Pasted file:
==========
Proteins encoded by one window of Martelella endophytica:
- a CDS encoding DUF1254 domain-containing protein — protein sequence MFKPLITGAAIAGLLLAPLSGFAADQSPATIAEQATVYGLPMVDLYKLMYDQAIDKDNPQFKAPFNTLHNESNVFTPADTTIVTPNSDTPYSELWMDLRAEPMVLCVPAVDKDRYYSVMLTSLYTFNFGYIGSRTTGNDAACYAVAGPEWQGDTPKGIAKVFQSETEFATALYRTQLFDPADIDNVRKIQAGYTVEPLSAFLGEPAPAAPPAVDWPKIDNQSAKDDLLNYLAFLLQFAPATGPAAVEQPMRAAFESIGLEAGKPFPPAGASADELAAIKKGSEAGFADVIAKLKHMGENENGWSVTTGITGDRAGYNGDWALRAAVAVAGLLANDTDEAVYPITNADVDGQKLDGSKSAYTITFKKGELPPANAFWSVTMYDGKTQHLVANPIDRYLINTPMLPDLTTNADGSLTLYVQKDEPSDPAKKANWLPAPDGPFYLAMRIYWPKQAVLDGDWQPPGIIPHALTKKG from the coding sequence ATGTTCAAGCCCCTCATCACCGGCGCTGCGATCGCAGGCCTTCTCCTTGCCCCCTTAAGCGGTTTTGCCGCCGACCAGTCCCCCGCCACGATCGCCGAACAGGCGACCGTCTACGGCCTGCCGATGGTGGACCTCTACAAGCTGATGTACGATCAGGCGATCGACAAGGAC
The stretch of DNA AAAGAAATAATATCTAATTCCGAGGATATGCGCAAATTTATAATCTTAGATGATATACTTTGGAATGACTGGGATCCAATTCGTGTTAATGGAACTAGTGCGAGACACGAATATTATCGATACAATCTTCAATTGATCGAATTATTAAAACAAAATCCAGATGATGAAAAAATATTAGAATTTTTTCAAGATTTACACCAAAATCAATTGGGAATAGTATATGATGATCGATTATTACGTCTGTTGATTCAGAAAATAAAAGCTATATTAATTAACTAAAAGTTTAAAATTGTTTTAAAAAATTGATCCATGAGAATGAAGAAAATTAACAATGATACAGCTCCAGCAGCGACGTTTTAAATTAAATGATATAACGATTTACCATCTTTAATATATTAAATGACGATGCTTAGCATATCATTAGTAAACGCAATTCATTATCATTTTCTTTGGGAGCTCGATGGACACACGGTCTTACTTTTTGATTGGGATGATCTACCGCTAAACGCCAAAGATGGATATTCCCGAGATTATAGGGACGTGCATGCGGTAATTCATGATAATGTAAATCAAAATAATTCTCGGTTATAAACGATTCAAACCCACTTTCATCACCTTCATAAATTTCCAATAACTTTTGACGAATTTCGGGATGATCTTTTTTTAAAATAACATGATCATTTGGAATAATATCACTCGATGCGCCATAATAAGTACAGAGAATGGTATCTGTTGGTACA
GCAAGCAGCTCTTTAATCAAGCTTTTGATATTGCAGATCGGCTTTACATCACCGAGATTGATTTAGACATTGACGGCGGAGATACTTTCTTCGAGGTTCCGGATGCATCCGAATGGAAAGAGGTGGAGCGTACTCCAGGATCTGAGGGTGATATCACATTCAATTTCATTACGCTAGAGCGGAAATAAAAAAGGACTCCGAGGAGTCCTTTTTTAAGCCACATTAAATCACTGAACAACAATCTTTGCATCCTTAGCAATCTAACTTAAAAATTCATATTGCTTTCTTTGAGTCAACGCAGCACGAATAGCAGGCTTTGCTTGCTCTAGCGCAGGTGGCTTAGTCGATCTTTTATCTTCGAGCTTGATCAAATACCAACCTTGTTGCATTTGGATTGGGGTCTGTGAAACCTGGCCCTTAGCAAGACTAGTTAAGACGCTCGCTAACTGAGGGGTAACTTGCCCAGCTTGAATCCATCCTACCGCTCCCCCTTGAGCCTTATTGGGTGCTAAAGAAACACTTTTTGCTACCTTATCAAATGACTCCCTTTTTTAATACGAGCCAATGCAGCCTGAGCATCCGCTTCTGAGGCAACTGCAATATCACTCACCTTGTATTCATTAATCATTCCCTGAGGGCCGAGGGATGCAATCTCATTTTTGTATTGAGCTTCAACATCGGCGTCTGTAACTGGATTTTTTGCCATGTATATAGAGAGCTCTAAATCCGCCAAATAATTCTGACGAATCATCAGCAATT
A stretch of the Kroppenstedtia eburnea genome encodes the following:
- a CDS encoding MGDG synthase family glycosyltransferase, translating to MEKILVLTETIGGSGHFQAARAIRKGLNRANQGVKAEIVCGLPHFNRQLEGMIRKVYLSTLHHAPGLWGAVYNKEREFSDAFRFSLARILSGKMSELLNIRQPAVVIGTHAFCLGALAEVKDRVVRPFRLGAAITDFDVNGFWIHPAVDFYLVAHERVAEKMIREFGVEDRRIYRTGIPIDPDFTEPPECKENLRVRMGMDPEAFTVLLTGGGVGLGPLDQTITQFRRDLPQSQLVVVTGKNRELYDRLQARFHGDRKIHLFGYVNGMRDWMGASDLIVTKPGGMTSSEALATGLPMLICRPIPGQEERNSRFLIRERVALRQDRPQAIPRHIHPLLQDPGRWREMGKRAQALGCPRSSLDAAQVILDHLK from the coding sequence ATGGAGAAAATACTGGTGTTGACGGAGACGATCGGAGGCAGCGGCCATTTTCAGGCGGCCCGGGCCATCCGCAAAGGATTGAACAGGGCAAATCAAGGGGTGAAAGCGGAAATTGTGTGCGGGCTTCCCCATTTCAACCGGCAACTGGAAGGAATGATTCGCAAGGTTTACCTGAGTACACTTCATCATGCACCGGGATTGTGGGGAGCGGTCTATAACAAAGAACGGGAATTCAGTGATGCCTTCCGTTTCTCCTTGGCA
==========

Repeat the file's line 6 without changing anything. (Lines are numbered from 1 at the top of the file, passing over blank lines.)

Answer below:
- a CDS encoding MGDG synthase family glycosyltransferase, translating to MEKILVLTETIGGSGHFQAARAIRKGLNRANQGVKAEIVCGLPHFNRQLEGMIRKVYLSTLHHAPGLWGAVYNKEREFSDAFRFSLARILSGKMSELLNIRQPAVVIGTHAFCLGALAEVKDRVVRPFRLGAAITDFDVNGFWIHPAVDFYLVAHERVAEKMIREFGVEDRRIYRTGIPIDPDFTEPPECKENLRVRMGMDPEAFTVLLTGGGVGLGPLDQTITQFRRDLPQSQLVVVTGKNRELYDRLQARFHGDRKIHLFGYVNGMRDWMGASDLIVTKPGGMTSSEALATGLPMLICRPIPGQEERNSRFLIRERVALRQDRPQAIPRHIHPLLQDPGRWREMGKRAQALGCPRSSLDAAQVILDHLK from the coding sequence ATGGAGAAAATACTGGTGTTGACGGAGACGATCGGAGGCAGCGGCCATTTTCAGGCGGCCCGGGCCATCCGCAAAGGATTGAACAGGGCAAATCAAGGGGTGAAAGCGGAAATTGTGTGCGGGCTTCCCCATTTCAACCGGCAACTGGAAGGAATGATTCGCAAGGTTTACCTGAGTACACTTCATCATGCACCGGGATTGTGGGGAGCGGTCTATAACAAAGAACGGGAATTCAGTGATGCCTTCCGTTTCTCCTTGGCA